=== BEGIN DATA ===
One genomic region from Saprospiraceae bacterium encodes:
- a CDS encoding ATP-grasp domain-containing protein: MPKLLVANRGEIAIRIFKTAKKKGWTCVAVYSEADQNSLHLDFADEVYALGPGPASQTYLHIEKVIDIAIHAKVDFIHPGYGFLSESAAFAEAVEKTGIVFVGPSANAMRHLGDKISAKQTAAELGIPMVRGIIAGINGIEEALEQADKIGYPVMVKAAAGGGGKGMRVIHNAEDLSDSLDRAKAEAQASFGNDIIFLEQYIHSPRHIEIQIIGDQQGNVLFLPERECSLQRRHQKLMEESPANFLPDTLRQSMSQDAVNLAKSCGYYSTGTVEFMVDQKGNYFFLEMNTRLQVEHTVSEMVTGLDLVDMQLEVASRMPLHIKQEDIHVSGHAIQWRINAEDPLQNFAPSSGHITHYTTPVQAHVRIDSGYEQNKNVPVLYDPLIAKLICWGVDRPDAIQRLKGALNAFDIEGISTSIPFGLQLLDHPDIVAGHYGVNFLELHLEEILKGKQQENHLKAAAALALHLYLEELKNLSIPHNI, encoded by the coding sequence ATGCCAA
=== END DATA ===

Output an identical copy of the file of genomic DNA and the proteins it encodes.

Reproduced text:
One genomic region from Saprospiraceae bacterium encodes:
- a CDS encoding ATP-grasp domain-containing protein: MPKLLVANRGEIAIRIFKTAKKKGWTCVAVYSEADQNSLHLDFADEVYALGPGPASQTYLHIEKVIDIAIHAKVDFIHPGYGFLSESAAFAEAVEKTGIVFVGPSANAMRHLGDKISAKQTAAELGIPMVRGIIAGINGIEEALEQADKIGYPVMVKAAAGGGGKGMRVIHNAEDLSDSLDRAKAEAQASFGNDIIFLEQYIHSPRHIEIQIIGDQQGNVLFLPERECSLQRRHQKLMEESPANFLPDTLRQSMSQDAVNLAKSCGYYSTGTVEFMVDQKGNYFFLEMNTRLQVEHTVSEMVTGLDLVDMQLEVASRMPLHIKQEDIHVSGHAIQWRINAEDPLQNFAPSSGHITHYTTPVQAHVRIDSGYEQNKNVPVLYDPLIAKLICWGVDRPDAIQRLKGALNAFDIEGISTSIPFGLQLLDHPDIVAGHYGVNFLELHLEEILKGKQQENHLKAAAALALHLYLEELKNLSIPHNI, encoded by the coding sequence ATGCCAA